Laughing is an ancient, universal communication tool that has been in existence for at least ten million years. It originated during play within primate groups: today chimpanzees, gorillas, orangutans and bonobos all make laughter sounds when tickled.
Laughter evolved before speech as a way of communicating and strengthening bonds within families of primates. As the sounds developed further, they became a way of ‘grooming at a distance’ and enhanced the cohesiveness of the community.
Gradually, laughter sounds developed into longer breaths as bipedalism (walking upright) allowed our primate ancestors to stand on two feet, thus freeing the thoracic cavity and enabling them to enjoy greater breath control and acoustic range.
Humans laugh on the outward breath, compared to apes and chimps who laugh with shorter ‘panting’ breaths, both on the inhale and the exhale. We have developed this elongated ‘ha, ha, ha’ acoustic exhalation pattern to our laughter structure (unique in the animal kingdom) due to greater freedom of movement of our larynx, thorax and diaphragm.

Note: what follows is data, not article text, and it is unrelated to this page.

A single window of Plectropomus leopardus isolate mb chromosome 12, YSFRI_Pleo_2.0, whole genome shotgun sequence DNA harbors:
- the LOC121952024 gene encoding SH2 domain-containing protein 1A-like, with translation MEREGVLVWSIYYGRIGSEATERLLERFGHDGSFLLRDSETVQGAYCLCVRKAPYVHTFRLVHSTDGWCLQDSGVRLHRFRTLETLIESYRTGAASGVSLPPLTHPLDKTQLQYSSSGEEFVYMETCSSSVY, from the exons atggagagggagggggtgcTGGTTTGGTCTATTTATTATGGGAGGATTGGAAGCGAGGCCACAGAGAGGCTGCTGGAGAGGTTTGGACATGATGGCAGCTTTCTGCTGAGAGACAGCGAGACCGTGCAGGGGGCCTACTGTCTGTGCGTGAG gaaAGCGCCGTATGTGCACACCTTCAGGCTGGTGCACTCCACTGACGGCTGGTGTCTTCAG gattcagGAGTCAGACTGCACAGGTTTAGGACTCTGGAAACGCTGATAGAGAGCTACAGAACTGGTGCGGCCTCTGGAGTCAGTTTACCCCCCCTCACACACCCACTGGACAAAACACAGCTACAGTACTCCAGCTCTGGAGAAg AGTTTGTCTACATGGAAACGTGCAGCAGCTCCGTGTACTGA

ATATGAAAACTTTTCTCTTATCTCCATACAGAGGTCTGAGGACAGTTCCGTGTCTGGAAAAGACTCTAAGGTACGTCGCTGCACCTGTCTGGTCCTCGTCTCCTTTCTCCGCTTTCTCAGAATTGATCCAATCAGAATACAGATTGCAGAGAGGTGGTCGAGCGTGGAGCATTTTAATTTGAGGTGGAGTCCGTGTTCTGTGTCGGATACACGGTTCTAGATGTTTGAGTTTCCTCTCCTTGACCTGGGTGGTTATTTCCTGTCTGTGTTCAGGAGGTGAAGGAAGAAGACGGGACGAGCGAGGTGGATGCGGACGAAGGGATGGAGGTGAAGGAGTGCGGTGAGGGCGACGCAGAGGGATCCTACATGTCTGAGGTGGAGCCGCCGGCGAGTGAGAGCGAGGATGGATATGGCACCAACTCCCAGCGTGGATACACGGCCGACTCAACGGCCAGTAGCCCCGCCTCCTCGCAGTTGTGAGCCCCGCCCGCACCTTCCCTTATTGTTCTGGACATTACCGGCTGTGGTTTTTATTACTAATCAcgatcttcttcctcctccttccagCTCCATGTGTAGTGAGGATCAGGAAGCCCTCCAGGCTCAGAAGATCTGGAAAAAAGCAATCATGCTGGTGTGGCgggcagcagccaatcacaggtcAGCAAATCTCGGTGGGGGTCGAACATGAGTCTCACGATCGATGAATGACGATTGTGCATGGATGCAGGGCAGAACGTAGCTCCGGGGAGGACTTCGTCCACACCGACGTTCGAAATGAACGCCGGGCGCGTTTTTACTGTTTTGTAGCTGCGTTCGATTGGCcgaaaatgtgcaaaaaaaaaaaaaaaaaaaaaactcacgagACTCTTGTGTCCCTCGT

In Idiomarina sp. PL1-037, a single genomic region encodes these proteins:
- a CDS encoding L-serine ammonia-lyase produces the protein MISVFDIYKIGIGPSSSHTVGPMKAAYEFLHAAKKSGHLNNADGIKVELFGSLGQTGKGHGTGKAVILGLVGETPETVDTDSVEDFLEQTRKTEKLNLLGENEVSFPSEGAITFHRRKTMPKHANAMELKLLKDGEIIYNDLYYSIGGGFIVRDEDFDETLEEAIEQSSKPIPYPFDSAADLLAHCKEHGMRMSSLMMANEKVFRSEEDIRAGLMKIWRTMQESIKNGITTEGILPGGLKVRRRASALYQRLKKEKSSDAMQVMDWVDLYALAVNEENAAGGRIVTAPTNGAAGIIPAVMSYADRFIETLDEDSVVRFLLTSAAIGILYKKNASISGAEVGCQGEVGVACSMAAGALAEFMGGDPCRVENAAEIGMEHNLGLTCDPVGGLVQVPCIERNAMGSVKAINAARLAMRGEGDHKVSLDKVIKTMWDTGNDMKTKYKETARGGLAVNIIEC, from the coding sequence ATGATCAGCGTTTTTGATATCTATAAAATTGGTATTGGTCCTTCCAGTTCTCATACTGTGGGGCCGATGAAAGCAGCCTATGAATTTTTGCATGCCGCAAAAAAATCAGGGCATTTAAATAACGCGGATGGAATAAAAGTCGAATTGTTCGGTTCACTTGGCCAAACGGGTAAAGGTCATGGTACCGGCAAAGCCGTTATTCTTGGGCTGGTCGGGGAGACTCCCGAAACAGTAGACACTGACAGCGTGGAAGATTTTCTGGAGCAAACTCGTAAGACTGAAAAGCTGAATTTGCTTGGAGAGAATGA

Why did early humans laugh?
Another reason our laughter evolved was associated with the relief of tension, worry, anxiety or threat. After a near miss with a dangerous animal our ancestors may have laughed to help release trapped tension in their muscles and skeletal structure.
Primitive laughter also originated in periods of satiation and relaxation, signalling a sense of wellbeing within the group and lengthening periods of play, enjoyment and community.
Laughter is a highly contagious activity and our brains respond positively to the sound of laughter, even if we don’t actually participate.
Smiling evolved from a need to show others that we were not dangerous: flashing our molars was a way of demonstrating submissiveness and a desire to show allegiance.
The act of laughing pre-dates humour, which developed much later alongside the evolution of a larger social brain and spoken language. Our ancestors gradually learnt how to punctuate speech sounds with laughter so it became the complex and effective communication tool we use today. Laughter stimulated by jokes became a positive acknowledgement of verbal play amongst humans